Review: Ilona Andrews’s “Magic Rises”
by Miles Raymer
The sixth Kate Daniels book injects much-needed fresh energy into this terrific fantasy series. Instead of sticking around Atlanta as usual, Kate and her “collection of uncanny misfits” voyage across the Atlantic Ocean in search of a rare substance that can help stabilize the development of the Pack’s adolescents (281). In exchange for this substance, Curran is asked to be the arbitrator of a complex familial dispute between two European shapeshifter packs. As always, that’s not the end of the story, and, as always, the events that ensue bring Kate a little closer to the confrontation she’s been planning for and dreading her entire life.
Kate and Curran bring most of the series’s ancillary characters with them overseas, so the dynamics that have dominated since Kate became an Alpha continue to play out, with additional tensions thrown in as the Pack’s representatives deal with foreign customs and magical creatures. A few new characters also make a welcome appearance, and we finally get a closer look at Hugh d’Ambray, Kate’s arch enemy’s most trusted servant. As I learned with Book 4, the difference between a “good” and “great” Kate Daniels book usually hinges on the villain; Hugh’s character development––especially what we learn about how he regards Kate––pushes this one into the “great” category.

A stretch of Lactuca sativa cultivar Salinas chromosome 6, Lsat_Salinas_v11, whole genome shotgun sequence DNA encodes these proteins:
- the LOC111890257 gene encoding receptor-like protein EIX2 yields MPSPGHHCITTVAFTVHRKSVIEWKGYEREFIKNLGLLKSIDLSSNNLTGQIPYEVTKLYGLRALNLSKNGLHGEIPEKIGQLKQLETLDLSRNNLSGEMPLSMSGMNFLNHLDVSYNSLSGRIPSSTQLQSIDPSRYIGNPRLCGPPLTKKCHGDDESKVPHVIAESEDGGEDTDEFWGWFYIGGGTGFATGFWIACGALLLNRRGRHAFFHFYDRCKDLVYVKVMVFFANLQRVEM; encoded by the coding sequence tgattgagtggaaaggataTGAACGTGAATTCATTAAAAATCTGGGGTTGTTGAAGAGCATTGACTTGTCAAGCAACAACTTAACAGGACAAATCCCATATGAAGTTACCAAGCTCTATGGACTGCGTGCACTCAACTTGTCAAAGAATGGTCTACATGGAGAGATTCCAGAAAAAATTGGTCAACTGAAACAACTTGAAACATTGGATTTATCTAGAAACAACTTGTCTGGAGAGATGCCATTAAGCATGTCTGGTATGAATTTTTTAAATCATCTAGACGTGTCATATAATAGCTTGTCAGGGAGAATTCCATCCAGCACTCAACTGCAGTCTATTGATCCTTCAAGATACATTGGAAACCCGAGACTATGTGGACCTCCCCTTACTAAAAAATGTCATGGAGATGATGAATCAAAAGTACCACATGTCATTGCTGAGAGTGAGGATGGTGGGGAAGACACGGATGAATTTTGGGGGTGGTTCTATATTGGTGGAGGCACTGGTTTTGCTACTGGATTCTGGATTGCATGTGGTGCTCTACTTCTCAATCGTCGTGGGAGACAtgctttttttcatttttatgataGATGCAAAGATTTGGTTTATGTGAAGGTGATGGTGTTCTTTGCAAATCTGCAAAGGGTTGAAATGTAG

Andrews continues to expand the list of universal human themes that pop up in this series. Magic Rises gives readers the opportunity to analyze the unpredictable consequences of mercy, the brutality of old-world marriage practices, how patriarchy can force women to hide their intelligence, and the futility of strict rules regarding the legitimacy of “nonhumans” in a world populated by a diverse array of intelligent beings.
Kate and Curran’s relationship faces significant and intriguing strains in this book, including the experience of what it feels like to see one another courted by new potential mates. Slowly but surely, they are learning the challenges of commitment through adversity:
I loved Curran, and most of the time being with him was so easy. But when it was difficult, it nearly broke me. I wondered if it was like that for him, too. Being alone was simpler, but I couldn’t give him up. He made me happy. So happy that I kept looking over my shoulder, as if I had stolen something and any minute someone would demand I give it back. (278)
This passage, despite the simplistic and clichéd nature of the writing, exudes a kind of raw authenticity to which anyone who has been in love can instantly relate. Andrews’s ability to capture these sentiments in their most unadorned form is striking:
Thousands of years ago, people gazed at the sea just like we did now, mesmerized by the pattern of evening light on the waves. They had their own dreams and ambitions, but at the core they must’ve been just like us: they loved and hated, worried about their problems and celebrated their triumphs. Long after we were gone, the sea would still remain, and other people would watch it and be bewitched. (286)
Even the luckiest of us only gets a limited number of such “oceanic” moments, and I’m grateful that some of mine have come from this wacky series. On to Book 7!